Before I started writing this, I gave it the title, “As Ten Commandments Tablets Shatter.” I was thinking about Moses and what the people did in his absence. But I was also thinking about pastors and church leaders today.

Depending on whose statistics you read, in North America 1,200 or 1,500 pastors resign (quit) from ministry each month. While conservatives are busy arguing about women in ministry, it’s probably a good thing some of those women are in place, because the mostly-men pastoral workforce is abandoning ministry in droves.

There are a number of reasons, but I’m sure one of them is frustration over the lack of spiritual dedication among the parishioners. Or, as Moses observed, a flagrant disregard for the will of God.

So figuratively, over a thousand each month are throwing the tablets up in the air and letting them crash to the ground while literally, they pack up of their church office library and dust off their resumés and begin to look for another career path.

Vocational ministry life can be frustrating. I write that even as a member of my immediate family prepares to enter into a greater level of vocational pastoral commitment. I am sure that like Moses, I would get exasperated by what I would see and would want to toss the tablets up in the air as well.

In North America, October is designated as “Pastor Appreciation Month,” however if people were serious about appreciating their pastor, they would, to use an archaic word, “harken” more to the things about the ways of God that he or she is trying to teach the congregation. Yes, they should live a certain way because it’s what God desires and what God requires, but there should also be a recognition that the very reason this person has been set apart for career ministry is to teach them such things with the expectation that they will follow.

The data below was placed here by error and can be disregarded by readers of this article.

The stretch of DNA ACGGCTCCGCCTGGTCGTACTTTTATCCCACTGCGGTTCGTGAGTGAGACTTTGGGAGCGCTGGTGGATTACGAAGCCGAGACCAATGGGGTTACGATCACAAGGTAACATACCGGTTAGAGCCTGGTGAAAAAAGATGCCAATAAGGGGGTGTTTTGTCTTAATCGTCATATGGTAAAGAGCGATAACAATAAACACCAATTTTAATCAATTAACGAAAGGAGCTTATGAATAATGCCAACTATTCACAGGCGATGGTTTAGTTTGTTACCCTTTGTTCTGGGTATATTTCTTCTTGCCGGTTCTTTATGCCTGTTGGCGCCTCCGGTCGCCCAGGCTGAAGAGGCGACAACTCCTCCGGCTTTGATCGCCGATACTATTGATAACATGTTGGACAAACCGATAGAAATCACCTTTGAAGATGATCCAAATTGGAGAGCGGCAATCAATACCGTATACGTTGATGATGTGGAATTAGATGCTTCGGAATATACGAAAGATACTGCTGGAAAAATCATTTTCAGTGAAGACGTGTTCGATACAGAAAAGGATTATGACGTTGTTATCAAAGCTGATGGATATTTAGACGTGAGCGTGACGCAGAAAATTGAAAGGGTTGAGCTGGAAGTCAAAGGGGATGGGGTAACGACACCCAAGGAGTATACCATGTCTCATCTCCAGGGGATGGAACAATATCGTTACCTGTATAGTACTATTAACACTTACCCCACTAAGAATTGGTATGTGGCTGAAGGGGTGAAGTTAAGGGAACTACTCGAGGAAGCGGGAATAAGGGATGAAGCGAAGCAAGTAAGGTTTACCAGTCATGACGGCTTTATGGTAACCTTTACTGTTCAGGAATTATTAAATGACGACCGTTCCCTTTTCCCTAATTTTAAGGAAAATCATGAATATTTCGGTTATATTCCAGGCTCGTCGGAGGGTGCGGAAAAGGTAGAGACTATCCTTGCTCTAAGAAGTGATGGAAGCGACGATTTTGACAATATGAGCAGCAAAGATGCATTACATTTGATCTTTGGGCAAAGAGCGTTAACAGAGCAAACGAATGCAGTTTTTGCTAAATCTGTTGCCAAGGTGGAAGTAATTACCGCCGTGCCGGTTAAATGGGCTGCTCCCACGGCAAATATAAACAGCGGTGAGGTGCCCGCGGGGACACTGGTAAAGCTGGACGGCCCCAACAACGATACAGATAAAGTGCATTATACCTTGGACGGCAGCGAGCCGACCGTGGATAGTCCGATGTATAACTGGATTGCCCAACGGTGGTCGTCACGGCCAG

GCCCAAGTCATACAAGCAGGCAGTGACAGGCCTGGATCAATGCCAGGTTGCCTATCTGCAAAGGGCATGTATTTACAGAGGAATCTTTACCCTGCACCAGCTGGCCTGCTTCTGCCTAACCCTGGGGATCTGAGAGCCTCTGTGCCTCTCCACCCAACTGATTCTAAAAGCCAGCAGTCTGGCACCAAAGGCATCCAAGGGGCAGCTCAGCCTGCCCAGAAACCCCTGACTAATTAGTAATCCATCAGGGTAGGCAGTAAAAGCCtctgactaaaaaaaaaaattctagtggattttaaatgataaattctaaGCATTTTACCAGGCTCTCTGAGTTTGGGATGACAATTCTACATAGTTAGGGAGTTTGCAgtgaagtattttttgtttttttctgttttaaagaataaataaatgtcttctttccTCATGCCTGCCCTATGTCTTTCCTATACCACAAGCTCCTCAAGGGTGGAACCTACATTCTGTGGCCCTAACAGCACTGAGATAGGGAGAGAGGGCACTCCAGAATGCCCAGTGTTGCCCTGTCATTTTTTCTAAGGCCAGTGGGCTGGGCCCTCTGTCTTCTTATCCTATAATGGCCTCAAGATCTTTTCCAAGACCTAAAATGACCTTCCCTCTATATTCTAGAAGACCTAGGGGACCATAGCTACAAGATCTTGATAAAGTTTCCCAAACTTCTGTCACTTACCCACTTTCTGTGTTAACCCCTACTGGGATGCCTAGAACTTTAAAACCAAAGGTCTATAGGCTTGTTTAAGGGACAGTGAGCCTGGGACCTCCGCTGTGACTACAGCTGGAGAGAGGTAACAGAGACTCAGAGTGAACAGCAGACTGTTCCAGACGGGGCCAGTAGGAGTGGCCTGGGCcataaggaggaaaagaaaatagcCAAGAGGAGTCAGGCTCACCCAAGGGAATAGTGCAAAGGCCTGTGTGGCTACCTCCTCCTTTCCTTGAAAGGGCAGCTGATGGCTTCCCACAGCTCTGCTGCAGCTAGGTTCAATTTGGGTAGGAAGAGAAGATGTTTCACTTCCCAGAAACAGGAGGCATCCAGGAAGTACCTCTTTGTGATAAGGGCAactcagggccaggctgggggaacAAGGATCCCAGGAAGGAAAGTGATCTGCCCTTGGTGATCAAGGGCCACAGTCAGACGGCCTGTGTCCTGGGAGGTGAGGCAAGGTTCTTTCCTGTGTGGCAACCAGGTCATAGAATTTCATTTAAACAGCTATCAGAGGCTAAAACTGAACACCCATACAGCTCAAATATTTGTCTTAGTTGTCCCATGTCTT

Otherwise it’s all just empty words and meaningless worship.

Are there “ten commandments” violations that you see that would cause your pastor/rector/priest to want to toss the stone tablets in the air?


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February 8, 2010

Yichud

Okay, so first of all, if you’ve landed here from a Google blog search or a WordPress tag, you need to know that I’m not Jewish.   This is actually a Christian blog, and up until about an hour ago I’d never heard the word Yichud before.   Since then, I’ve been reading various internet articles, and while I’m not an expert, let me say to any Jewish readers who land here, I’m impressed with the concept.